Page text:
Atherosclerosis

Atherosclerosis is the hardening and narrowing of the arteries caused by a slow build up of plaque on the inside walls of the arteries. It is a slow progressive disease that may eventually impede blood flow to the arteries of the brain, heart, kidneys and arms and legs or in a worse situation may block the flow of blood to these organs.

Cardiomyopathy,

Cardiomyopathy is the disease of the heart muscle, which becomes enlarged, thick or rigid causing the heart to be ineffective in pumping blood to the whole body.

Rheumatic Heart Disease (RHD)

Rheumatic heart disease is a condition in which the heart valves have been permanently damaged by rheumatic fever. The heart valve damage may start shortly after untreated or under-treated streptococcal infection such as strep throat or scarlet fever. An immune response causes an inflammatory condition in the body which can result in on-going valve damage.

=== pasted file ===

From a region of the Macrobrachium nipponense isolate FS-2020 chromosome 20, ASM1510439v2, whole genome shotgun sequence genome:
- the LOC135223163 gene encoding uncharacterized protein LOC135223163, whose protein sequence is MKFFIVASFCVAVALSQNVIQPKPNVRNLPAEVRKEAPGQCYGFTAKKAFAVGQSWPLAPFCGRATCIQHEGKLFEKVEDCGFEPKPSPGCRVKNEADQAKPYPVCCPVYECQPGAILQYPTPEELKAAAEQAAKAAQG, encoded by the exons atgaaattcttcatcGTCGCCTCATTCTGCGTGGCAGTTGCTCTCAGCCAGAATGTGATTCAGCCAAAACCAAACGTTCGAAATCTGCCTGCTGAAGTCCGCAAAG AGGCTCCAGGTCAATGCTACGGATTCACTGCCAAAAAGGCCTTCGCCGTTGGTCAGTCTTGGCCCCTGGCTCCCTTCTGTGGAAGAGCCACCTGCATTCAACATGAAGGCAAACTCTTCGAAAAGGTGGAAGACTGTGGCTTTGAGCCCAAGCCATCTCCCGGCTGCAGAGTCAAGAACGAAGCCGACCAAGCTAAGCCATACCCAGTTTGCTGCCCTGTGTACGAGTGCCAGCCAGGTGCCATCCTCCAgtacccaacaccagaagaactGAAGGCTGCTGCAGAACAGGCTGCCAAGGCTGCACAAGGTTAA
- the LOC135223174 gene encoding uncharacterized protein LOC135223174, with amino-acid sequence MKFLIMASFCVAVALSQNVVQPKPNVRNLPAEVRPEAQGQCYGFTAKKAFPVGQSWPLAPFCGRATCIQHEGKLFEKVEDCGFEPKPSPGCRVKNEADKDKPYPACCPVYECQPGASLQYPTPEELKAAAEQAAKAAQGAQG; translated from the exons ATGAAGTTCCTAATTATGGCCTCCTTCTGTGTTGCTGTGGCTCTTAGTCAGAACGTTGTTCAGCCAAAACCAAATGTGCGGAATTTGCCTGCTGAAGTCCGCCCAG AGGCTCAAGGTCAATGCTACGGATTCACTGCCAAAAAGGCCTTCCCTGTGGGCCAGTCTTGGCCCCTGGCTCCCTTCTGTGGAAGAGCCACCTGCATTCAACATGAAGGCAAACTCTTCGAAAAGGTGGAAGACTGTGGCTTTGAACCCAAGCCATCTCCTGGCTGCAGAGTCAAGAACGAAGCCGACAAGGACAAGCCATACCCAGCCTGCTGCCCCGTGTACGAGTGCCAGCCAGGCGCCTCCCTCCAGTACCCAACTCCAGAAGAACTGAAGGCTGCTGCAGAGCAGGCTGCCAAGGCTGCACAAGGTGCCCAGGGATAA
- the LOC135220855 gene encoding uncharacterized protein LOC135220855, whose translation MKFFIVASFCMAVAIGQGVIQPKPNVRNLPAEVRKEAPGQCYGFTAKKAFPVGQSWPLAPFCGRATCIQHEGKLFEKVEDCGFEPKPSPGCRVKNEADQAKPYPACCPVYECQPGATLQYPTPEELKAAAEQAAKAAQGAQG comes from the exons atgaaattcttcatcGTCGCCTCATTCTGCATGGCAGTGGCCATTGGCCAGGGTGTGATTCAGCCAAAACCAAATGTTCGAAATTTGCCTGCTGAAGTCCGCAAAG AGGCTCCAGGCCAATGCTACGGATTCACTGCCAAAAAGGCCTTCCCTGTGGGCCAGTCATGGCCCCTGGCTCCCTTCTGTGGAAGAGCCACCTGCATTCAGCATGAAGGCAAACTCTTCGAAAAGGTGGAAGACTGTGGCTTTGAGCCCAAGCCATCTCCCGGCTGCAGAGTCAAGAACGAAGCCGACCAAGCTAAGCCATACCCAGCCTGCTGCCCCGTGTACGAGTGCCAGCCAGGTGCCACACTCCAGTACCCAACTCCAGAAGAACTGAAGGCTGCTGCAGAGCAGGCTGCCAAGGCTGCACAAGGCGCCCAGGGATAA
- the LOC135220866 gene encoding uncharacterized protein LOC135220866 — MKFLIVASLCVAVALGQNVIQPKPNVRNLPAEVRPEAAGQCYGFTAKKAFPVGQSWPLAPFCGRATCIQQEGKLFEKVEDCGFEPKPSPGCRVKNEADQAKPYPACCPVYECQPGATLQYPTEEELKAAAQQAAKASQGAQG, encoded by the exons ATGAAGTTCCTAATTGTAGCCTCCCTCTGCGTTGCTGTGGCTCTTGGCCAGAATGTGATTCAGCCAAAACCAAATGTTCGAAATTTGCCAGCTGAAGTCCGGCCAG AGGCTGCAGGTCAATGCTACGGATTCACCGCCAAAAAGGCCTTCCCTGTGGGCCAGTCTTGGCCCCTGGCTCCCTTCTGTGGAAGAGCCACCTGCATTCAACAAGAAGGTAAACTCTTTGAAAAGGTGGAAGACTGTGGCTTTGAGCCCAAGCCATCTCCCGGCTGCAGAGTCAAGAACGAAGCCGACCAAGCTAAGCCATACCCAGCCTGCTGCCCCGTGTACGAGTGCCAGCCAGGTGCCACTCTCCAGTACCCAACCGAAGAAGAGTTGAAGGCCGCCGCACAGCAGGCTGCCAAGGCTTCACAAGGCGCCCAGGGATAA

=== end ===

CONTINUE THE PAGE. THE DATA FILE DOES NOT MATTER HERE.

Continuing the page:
Causes of RHD
A patient looking feverish

Rheumatic heart disease is caused by rheumatic fever, an inflammatory disease that can affect many connective tissues, especially in the heart, joints, skin, or brain. The heart valves can be inflamed and become scarred over time. This can result in narrowing or leaking of the heart valve making it harder for the heart to function normally. This may take years to develop and can result in heart failure. 

Rheumatic fever can occur at any age, but usually occurs in children aged 5 to 15 years old. It’s rare in developed countries like the United States.

Untreated or under-treated strep infections can increase the risk for rheumatic heart disease. Children who get repeated strep throat infections are at the most risk for rheumatic fever and rheumatic heart disease.

In the next article we will be looking at risk factors for heart disease and who is at risk of developing heart disease. These series of articles are not meant to be a complete medical advice, but are meant to raise awareness to these medical conditions. In the event of any symptoms related to the topics discussed herein proper medical advice should be obtained from your doctor.